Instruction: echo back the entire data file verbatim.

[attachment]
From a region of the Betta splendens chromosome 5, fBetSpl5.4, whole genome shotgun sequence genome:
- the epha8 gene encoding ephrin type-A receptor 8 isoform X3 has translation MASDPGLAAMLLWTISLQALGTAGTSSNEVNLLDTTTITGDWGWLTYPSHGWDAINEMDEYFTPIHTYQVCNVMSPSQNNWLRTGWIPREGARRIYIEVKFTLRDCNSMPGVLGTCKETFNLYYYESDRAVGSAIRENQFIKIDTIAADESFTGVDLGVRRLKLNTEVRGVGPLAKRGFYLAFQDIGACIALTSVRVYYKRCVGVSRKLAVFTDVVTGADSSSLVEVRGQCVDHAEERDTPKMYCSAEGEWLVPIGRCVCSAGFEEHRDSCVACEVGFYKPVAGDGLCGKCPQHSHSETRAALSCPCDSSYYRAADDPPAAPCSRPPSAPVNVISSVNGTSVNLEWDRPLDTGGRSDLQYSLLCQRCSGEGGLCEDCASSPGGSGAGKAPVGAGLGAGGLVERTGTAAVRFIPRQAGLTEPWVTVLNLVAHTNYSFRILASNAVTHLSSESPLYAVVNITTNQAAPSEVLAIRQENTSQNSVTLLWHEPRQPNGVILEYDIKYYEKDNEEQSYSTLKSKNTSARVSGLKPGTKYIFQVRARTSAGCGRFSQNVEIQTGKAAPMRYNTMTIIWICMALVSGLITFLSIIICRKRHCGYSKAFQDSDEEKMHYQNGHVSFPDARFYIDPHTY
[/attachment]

From a region of the Betta splendens chromosome 5, fBetSpl5.4, whole genome shotgun sequence genome:
- the epha8 gene encoding ephrin type-A receptor 8 isoform X3 has translation MASDPGLAAMLLWTISLQALGTAGTSSNEVNLLDTTTITGDWGWLTYPSHGWDAINEMDEYFTPIHTYQVCNVMSPSQNNWLRTGWIPREGARRIYIEVKFTLRDCNSMPGVLGTCKETFNLYYYESDRAVGSAIRENQFIKIDTIAADESFTGVDLGVRRLKLNTEVRGVGPLAKRGFYLAFQDIGACIALTSVRVYYKRCVGVSRKLAVFTDVVTGADSSSLVEVRGQCVDHAEERDTPKMYCSAEGEWLVPIGRCVCSAGFEEHRDSCVACEVGFYKPVAGDGLCGKCPQHSHSETRAALSCPCDSSYYRAADDPPAAPCSRPPSAPVNVISSVNGTSVNLEWDRPLDTGGRSDLQYSLLCQRCSGEGGLCEDCASSPGGSGAGKAPVGAGLGAGGLVERTGTAAVRFIPRQAGLTEPWVTVLNLVAHTNYSFRILASNAVTHLSSESPLYAVVNITTNQAAPSEVLAIRQENTSQNSVTLLWHEPRQPNGVILEYDIKYYEKDNEEQSYSTLKSKNTSARVSGLKPGTKYIFQVRARTSAGCGRFSQNVEIQTGKAAPMRYNTMTIIWICMALVSGLITFLSIIICRKRHCGYSKAFQDSDEEKMHYQNGHVSFPDARFYIDPHTY